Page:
Wahoo--it's almost Sunday again. We *get* to go back to church! In or-der to help us get ready, here is Martin Luther, from his incredible preface to his outstanding commentary on "Galatians." . . .
"Therefore, St. Paul, in this letter, teaches us in order to comfort us and to confirm us in the perfect knowledge of this most Christian and excellent righteousness--for once we lose our belief in justification, all true Christian doctrine is lost. There is no middle ground between the righteousness of the law and Christian righteousness. Anyone who strays from Christian righteousness must fall into the righteousness of the law; in other words, when people lose Christ, they slip back into reliance on their own works.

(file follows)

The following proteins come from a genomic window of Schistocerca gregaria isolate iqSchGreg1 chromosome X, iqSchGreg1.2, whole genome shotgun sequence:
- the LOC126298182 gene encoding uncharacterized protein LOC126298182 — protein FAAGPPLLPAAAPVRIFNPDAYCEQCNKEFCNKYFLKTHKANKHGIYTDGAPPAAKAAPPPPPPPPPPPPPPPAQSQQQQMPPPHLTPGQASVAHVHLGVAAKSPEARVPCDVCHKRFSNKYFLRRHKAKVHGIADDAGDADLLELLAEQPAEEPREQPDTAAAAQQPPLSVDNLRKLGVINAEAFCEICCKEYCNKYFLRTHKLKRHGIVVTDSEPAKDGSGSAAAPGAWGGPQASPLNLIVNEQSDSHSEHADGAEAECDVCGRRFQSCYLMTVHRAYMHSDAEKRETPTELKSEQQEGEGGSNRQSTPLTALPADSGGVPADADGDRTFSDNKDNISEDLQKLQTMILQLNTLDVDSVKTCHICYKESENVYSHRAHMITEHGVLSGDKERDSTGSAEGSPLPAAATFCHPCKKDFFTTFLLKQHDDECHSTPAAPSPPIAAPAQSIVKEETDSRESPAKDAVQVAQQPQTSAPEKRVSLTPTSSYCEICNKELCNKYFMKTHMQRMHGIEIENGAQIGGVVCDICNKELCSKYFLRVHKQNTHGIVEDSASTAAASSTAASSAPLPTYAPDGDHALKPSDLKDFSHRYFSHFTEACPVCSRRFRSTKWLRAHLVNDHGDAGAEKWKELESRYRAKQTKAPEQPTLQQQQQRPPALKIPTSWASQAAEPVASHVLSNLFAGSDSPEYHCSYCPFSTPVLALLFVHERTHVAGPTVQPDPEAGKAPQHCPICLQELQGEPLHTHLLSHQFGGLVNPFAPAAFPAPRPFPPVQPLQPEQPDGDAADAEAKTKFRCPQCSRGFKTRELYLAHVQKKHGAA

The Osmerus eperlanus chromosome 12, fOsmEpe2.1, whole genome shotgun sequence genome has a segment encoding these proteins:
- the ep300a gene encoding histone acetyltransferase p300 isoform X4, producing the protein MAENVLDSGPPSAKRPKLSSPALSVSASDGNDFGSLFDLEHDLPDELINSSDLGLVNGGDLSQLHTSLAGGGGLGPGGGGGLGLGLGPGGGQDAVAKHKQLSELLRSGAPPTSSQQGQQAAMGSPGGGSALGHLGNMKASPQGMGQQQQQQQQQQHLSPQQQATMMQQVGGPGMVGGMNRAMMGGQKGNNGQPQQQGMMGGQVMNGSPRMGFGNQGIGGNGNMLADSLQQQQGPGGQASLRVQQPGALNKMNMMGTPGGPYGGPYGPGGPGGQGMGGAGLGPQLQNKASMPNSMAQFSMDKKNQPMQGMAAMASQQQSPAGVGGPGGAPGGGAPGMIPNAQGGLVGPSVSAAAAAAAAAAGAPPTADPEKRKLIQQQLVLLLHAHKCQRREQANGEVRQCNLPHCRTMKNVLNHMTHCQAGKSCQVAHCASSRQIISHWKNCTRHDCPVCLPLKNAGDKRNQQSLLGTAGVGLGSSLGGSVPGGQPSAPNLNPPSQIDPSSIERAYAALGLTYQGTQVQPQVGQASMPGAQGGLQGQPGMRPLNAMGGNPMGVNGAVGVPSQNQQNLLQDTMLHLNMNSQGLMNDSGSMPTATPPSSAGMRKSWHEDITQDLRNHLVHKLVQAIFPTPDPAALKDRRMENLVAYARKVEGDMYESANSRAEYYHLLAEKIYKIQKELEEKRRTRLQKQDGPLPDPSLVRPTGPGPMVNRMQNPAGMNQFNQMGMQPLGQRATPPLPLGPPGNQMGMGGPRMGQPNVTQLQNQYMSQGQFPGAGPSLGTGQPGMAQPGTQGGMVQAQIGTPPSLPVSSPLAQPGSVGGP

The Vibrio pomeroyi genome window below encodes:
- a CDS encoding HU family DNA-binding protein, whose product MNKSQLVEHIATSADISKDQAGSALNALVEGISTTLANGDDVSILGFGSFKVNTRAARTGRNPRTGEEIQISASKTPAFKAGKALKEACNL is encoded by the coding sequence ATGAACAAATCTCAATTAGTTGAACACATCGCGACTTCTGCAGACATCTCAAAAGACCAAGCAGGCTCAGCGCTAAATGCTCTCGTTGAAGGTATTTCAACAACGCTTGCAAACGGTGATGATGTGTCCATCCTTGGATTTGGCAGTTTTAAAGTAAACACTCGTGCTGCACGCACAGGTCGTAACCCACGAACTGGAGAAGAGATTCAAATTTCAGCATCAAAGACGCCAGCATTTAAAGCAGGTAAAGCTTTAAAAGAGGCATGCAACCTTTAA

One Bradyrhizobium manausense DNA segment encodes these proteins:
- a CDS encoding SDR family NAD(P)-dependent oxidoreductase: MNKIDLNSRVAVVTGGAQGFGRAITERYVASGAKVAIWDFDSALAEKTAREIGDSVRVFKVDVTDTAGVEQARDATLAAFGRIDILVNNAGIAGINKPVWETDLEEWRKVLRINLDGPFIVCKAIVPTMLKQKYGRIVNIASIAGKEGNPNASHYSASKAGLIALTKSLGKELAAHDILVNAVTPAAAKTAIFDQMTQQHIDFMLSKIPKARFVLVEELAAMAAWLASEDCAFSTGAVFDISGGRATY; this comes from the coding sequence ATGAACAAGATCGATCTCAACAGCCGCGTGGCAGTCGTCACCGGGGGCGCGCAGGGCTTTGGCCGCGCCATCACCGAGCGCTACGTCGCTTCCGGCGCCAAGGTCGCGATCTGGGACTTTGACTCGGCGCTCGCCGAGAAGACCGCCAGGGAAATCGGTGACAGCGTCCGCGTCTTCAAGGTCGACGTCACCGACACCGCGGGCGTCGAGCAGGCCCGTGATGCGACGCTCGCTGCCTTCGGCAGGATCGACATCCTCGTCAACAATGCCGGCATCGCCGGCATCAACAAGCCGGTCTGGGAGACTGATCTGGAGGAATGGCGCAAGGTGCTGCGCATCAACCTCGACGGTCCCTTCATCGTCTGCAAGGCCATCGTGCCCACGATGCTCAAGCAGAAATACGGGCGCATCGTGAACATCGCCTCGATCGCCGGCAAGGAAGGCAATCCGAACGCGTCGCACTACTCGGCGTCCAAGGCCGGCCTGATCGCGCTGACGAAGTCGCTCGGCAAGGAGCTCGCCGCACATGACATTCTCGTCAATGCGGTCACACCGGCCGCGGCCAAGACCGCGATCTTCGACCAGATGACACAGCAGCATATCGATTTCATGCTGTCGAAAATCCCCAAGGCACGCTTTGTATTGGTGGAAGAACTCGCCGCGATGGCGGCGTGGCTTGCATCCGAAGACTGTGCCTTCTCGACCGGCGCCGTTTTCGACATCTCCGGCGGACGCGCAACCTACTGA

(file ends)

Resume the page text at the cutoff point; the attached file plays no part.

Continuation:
"That is why we so earnestly repeat this doctrine of faith or Christian righteousness, so that it may be continually exercised and may be plainly distinguished from the active righteousness of the law. Other-
wise we should never be able to believe the true theology. The church is founded on, and consists in, this doctrine alone. So if we want to teach and lead other people, we need to pay careful attention to these matters and to note well this distinction between the righteous-ness of the law and the righteousness of Christ. This is easy to de-scribe in words but hard to put into practice, for when we are near death or in other agonies of conscience these two sorts of righteous-ness come closer together than we would wish. So I warn you, espe-cially those of you who will become teachers and guides of conscienc-es, to exercise yourselves continually by study, reading, meditation on the Word, and prayer, so that in time of temptation you may be able to instruct and strengthen both your own conscience and that of other people, and to bring them from the law to grace, from active and working righteousness to passive and received righteousness, from Moses to Christ."